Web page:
The Beach Hustler

“What did you say your name was?”

I logged it as Hustle, which wasn’t so hard to remember given his next offer.

“What is your plan tomorrow?”
“Meet me at 5am. I take you out on the water.”

I raised my eyebrow at my boyfriend. The man had fiercely glittering eyes and a toothy smile.

We had a thousand reasons to say no, but instead, we said yes.

The stars were out as we picked our way down the dirt path. The dogs of Varkala moved in the darkness and were alert to our footsteps as they sniffed at the burning piles of curled plastic and spiky metal. The markets were folded up and the corrugated shutters were down. The babies with dark kohl eyebrows to ward off evil and the boys learning how to ride motorbikes were fast asleep.

As he promised, he was there with his motorbike, waiting for us. Wings danced in his headlight. We bundled onto the worn leather saddle behind him, kickstarted down the hill and wobbled as we took a hairpin.

The sky turned a faded blue as we crossed Aaliyirakkm beach. Large black crabs scuttled away leaving patterns in the sand. Birds in profile picked at morsels left by the fisherman. The brightly painted boats stretched their necks towards the surf, waiting for the men to push them in. The water was sacred here.

The horizon was just starting to reveal itself as we pushed the thin kayak over the waves. Armed with wooden paddles, we quietly rowed out past the sandy cliffs and the palm plantations. Silhouettes of men casting nets waved as the sun began to spill bronze, then red, then gold over the surface towards us.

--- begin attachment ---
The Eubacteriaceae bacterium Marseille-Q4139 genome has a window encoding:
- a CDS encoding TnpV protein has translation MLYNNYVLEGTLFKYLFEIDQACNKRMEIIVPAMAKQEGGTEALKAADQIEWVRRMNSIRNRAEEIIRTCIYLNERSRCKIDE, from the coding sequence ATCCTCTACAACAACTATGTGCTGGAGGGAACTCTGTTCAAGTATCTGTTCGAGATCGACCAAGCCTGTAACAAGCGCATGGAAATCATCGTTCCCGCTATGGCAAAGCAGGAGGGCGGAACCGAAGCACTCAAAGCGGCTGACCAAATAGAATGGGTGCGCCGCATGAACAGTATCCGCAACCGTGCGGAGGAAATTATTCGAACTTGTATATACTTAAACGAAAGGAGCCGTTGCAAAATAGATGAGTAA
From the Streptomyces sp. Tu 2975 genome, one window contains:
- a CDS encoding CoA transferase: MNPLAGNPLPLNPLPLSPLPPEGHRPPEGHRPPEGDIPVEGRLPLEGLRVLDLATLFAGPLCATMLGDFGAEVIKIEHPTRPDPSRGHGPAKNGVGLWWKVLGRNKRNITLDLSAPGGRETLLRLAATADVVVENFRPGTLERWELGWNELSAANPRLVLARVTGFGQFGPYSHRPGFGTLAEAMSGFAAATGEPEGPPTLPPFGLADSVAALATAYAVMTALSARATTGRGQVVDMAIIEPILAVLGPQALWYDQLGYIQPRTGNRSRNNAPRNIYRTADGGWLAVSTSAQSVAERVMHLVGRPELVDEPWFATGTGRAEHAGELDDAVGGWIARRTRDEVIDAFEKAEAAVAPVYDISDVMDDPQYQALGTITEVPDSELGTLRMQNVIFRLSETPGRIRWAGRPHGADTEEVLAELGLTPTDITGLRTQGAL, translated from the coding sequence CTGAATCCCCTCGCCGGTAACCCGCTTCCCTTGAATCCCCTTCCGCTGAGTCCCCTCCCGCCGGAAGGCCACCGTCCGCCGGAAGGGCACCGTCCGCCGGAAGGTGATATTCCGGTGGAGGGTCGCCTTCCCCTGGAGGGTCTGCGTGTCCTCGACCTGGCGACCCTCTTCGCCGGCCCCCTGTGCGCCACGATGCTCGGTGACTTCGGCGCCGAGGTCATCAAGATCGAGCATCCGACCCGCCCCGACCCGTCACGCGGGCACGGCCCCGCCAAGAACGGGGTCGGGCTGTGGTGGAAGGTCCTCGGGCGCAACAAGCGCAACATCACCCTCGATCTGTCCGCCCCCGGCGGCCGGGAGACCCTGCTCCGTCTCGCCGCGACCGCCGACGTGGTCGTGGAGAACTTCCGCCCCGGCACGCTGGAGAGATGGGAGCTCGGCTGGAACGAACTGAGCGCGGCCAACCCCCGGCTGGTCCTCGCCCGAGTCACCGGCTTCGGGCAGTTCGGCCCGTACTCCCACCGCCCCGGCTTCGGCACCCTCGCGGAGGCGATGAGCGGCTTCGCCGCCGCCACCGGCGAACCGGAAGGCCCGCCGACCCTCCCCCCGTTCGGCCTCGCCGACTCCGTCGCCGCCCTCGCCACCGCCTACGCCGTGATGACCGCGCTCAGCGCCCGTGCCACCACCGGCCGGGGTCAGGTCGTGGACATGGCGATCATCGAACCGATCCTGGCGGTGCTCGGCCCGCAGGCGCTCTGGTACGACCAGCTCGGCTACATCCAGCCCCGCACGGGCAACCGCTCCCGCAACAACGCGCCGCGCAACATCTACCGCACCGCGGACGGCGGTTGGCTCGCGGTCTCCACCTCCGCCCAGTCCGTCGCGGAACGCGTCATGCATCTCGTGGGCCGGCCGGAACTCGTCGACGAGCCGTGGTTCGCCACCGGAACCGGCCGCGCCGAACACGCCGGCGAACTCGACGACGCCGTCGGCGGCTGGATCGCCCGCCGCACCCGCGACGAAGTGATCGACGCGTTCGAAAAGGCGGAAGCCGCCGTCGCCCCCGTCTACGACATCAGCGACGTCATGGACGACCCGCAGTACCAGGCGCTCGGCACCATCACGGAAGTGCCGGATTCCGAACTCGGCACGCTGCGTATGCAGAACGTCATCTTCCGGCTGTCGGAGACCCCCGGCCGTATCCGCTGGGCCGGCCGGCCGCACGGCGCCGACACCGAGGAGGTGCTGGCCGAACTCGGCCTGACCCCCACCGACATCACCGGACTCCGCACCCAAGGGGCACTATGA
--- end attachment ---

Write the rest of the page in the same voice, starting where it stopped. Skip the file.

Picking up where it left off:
Mahesul pointed out an eagle as it dove and reappeared victorious, a long fish writhing in its beak as it launched back into the air. We dived into the water, holding our breaths but for a thin trail of bubbles that jetted upwards. Below, we saw angel fish, big black butterfly fish, large blue groupers with dorsal fins tinged with green. Around us shot small silver bullets, followed by blurry silver shapes with beating yellow tails.

He pointed to the coast and told us that he lived in this small village, called Chilakkoor, but he worked as a lifeguard at the popular tourist beach. We asked why we had seen the local men being chased away with whistles the day before, and he said they were not allowed to hassle the women sunbathing. I felt uncomfortable. The men did not seem to be doing anything wrong when they were shooed away. The beach should not belong to the visitors.

He told us that he was raised a fisherman with his brothers. The fisherman now ingeniously use cameras to see underwater to know where to cast their nets. He recalled that his first trip out to sea was a whale trip with his father. Dolphins are frequently spotted in the area but seeing sperm whales migrating north is a rare treat. Despite this, he chose to become a lifeguard. Four people drowned in these waters the year before due to the rip tides that swell around the crescent-shaped bay at Varkala. All of them were Indians who could not swim.

He changed his tone suddenly. “What does IST stand for?” he asked. We thought it stood for India Standard Time. He smiled wryly and replied, “No. India Streeeetching Time!”

As the light grew, the still magic dissipated and the true shapes of the trees were revealed. There were shouts from the beach as the first hauls were dragged in. Women and children joined the men as they untangled the nets. The crows and eagles were opportunistic and swarmed around the beached boats, flapping their shadowy wings.

We drove back to our guide’s home village. We sat outside a small shopfront, where we were handed a chocolate Mickey Mouse cake. The owner scowled at us when Mahesul interrupted her morning conversation with a friend. She disappeared into the dark room without a word before reemerging with three cups of sweet steaming chai. The thick skin on top cracked and sank as we stirred it with our finger, but left a thin film on the tip. We drank in amiable silence as two young boys played by the swamp and an old man rinsed his face at the pump, the only source of fresh water here. It was a world away from the yogic retreat of Varkala, ten minutes down the coast.

When we returned to our hostel, we took a stroll on the beach to settle into the day. Ascending the steep stone steps was a woman who wore a tower of cardboard, plastic hessian bags and crushed bottles on her head.

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